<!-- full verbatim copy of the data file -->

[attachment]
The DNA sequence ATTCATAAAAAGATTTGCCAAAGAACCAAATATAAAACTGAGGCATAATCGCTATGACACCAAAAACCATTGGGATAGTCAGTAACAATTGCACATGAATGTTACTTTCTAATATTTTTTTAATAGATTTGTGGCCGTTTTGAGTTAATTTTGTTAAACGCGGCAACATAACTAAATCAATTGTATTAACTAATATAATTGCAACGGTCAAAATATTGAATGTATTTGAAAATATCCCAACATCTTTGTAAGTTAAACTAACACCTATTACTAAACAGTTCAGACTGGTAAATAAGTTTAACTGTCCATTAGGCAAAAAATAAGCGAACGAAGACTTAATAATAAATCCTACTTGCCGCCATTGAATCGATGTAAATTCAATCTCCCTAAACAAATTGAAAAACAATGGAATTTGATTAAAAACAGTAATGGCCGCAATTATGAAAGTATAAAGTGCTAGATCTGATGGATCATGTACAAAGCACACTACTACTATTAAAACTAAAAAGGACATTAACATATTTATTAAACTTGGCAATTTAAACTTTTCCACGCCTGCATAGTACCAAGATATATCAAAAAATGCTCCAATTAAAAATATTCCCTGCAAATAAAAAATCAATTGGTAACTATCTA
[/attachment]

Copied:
The DNA sequence ATTCATAAAAAGATTTGCCAAAGAACCAAATATAAAACTGAGGCATAATCGCTATGACACCAAAAACCATTGGGATAGTCAGTAACAATTGCACATGAATGTTACTTTCTAATATTTTTTTAATAGATTTGTGGCCGTTTTGAGTTAATTTTGTTAAACGCGGCAACATAACTAAATCAATTGTATTAACTAATATAATTGCAACGGTCAAAATATTGAATGTATTTGAAAATATCCCAACATCTTTGTAAGTTAAACTAACACCTATTACTAAACAGTTCAGACTGGTAAATAAGTTTAACTGTCCATTAGGCAAAAAATAAGCGAACGAAGACTTAATAATAAATCCTACTTGCCGCCATTGAATCGATGTAAATTCAATCTCCCTAAACAAATTGAAAAACAATGGAATTTGATTAAAAACAGTAATGGCCGCAATTATGAAAGTATAAAGTGCTAGATCTGATGGATCATGTACAAAGCACACTACTACTATTAAAACTAAAAAGGACATTAACATATTTATTAAACTTGGCAATTTAAACTTTTCCACGCCTGCATAGTACCAAGATATATCAAAAAATGCTCCAATTAAAAATATTCCCTGCAAATAAAAAATCAATTGGTAACTATCTA